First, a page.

Di Fiore Canning Company

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Main Location

San Jose


Di Fiore, El Marino, Dominetta, Cupertino.

The Di Fiore Canning Company was a canner in San Jose from 1913 to 1940. The cannery was located at San Carlos St. at Porter (now Leigh) Avenue[1]. The cannery was closed by 1940, and the building was torn down for a subdivision by 1950. The Buena Vista Neighborhood History gives some details on their local cannery.

The company was founded by Salvatore Di Fiore and Dominic DiFiore, a former California Packing Corporation employee[2] In 1918, both Di Fiores lived at 106 North 17th Street in San Jose. There may have been intervals when both were not running the company; a certificate of co-ownership for company in April 5, 1919 San Jose Evening News notes that Salvatore had been running the "D. Di Fiore Canning Company" exclusively for the last two years, but Dominic had returned in 1918. (Perhaps military service?) Their family might have been from the east side; the San Francisco Call, October 25, 1895 : "Fruit warehouse of Frank D. Fiore at Berryessa burned at an early hour this morning. About five carloads of prunes were destroyed."

Fire destroyed the cannery on or before July 24, 1915 according to Insurance Press; a temporary structure was built to handle the imminent peach crop[3].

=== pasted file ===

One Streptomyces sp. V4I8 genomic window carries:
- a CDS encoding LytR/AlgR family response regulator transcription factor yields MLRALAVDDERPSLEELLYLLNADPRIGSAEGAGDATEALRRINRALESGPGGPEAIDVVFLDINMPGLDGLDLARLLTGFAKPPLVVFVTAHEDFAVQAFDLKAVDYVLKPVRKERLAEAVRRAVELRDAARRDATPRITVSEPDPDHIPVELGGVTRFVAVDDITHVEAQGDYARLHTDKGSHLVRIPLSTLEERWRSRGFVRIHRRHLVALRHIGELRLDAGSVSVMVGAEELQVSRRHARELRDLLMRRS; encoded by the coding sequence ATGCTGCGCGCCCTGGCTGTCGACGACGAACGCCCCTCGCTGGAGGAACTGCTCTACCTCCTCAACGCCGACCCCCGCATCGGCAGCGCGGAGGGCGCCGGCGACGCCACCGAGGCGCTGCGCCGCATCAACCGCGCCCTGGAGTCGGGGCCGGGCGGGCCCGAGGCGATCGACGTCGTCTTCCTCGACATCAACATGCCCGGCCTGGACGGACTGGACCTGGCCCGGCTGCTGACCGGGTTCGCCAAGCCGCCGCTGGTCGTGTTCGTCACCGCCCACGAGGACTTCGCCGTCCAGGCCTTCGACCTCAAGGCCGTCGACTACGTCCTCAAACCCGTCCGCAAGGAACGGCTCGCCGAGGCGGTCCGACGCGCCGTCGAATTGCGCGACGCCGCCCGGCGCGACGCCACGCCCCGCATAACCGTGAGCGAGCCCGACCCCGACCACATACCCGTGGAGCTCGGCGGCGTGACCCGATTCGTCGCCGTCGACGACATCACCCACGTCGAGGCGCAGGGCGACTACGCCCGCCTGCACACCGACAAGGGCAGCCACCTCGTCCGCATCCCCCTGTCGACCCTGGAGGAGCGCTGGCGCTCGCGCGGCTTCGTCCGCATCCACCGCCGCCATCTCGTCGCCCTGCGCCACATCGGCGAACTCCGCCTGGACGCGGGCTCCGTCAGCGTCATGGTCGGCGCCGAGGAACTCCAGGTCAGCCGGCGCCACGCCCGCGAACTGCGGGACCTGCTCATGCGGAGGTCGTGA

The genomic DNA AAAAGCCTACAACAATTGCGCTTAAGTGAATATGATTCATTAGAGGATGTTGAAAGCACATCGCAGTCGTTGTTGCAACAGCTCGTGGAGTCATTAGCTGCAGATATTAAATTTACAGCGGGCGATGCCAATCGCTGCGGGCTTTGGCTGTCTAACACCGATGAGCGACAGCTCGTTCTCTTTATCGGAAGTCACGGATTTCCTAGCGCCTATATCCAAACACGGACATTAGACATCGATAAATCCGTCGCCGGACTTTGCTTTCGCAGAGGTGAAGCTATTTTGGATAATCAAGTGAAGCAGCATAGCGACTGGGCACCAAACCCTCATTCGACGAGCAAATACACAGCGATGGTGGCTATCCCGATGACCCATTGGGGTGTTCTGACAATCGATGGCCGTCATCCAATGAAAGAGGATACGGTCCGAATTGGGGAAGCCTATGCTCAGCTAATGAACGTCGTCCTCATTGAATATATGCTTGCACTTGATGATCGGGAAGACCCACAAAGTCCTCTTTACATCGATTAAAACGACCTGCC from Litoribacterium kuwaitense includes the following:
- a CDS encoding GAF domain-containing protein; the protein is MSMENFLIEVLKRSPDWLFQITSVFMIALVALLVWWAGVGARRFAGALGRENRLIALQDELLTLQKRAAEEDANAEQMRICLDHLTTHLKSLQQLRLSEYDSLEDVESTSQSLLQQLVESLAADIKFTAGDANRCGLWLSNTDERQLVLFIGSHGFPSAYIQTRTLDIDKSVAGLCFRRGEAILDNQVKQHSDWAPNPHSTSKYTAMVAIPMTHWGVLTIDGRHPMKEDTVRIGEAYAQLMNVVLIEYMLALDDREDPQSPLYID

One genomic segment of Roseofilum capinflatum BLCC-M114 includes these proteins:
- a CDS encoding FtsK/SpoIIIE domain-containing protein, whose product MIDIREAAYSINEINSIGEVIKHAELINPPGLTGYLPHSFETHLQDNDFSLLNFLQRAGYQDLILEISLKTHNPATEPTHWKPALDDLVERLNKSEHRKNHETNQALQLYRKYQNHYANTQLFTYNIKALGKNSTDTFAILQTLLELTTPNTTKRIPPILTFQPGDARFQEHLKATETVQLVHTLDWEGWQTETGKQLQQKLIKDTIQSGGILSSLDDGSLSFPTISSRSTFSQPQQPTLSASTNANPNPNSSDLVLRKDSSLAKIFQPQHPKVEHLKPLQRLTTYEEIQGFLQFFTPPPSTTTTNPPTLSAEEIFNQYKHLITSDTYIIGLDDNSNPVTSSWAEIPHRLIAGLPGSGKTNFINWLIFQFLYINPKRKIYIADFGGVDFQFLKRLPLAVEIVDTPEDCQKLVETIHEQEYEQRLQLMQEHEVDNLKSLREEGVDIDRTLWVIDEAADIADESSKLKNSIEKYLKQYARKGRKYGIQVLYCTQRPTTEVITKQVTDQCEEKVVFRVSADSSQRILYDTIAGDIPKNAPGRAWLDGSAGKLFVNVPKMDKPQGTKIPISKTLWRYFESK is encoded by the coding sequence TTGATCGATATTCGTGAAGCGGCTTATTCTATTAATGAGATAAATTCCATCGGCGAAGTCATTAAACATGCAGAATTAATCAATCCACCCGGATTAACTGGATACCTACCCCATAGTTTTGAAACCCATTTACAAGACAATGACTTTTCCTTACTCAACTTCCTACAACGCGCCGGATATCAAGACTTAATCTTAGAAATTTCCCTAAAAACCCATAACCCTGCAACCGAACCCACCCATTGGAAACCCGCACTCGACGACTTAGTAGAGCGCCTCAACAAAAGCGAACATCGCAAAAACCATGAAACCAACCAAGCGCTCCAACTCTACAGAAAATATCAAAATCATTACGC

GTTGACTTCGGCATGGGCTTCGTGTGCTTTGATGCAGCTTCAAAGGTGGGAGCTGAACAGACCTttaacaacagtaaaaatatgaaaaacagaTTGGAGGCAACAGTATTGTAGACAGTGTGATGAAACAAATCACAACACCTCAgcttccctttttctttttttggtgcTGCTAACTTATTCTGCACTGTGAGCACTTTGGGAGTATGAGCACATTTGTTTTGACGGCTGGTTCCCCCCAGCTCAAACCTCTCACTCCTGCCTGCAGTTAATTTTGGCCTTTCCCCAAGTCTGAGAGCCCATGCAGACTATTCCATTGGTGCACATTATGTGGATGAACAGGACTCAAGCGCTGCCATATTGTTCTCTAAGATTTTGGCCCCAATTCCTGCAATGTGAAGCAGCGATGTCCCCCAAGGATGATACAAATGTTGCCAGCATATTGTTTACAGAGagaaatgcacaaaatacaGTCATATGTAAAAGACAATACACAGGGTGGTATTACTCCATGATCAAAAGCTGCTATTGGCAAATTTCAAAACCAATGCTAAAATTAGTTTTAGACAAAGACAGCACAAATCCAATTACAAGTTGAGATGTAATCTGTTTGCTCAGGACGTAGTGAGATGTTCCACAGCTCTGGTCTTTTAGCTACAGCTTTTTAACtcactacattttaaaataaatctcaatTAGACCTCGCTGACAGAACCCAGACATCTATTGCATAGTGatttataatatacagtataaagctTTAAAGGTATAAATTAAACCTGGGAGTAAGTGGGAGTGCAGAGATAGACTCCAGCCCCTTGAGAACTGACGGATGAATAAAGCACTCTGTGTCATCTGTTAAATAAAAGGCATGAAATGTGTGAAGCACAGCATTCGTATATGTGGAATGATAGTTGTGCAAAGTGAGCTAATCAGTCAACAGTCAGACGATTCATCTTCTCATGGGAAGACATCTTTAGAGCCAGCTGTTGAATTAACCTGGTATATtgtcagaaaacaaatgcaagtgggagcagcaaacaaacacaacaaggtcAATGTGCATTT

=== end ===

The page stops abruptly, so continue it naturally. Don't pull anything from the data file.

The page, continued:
Di Fiore was canning apricots in 1917; a lawsuit claimed that Floyd Bohnett had promised to sell his crop of apricots to the cannery, but only delivered a fraction of the crop[4]

The company's 1922 distributor was Walter M. Field & Company, San Francisco.


Location Years Address Details
San Jose 1913-1940 San Carlos St. at Leigh Ave. Torn down and subdivided in 1950's. (RD #6)


Di Fiore house, Stevens Creek Road John C. Gordon Panoramic Collection, San Jose State University

Panorama from Di Fiore Roof. John C. Gordon Panoramic Collection, San Jose State University.

area maps from Buena Vista Neighborhood Association.

Cannery building photo in Arcadia's Portuguese in San Jose. (As DeFury).


  1. 1915 Sanborn fire insurance map.
  2. March 21, 1939 San Jose News article on Charlie Lum, watchman at cannery, says that he'd worked for Dominic DiFiore when he worked for California Packing Corporation, and came along to DiFiore when DiFiore started the company.
  3. Di Fiore Cannery Is $100,000 Loss: San Jose Evening News, July 24 1915
  4. Di Fiore v. Bohnett, 1921 case of First District, California Appeals Court, Division 2, 54 Cal App. 88.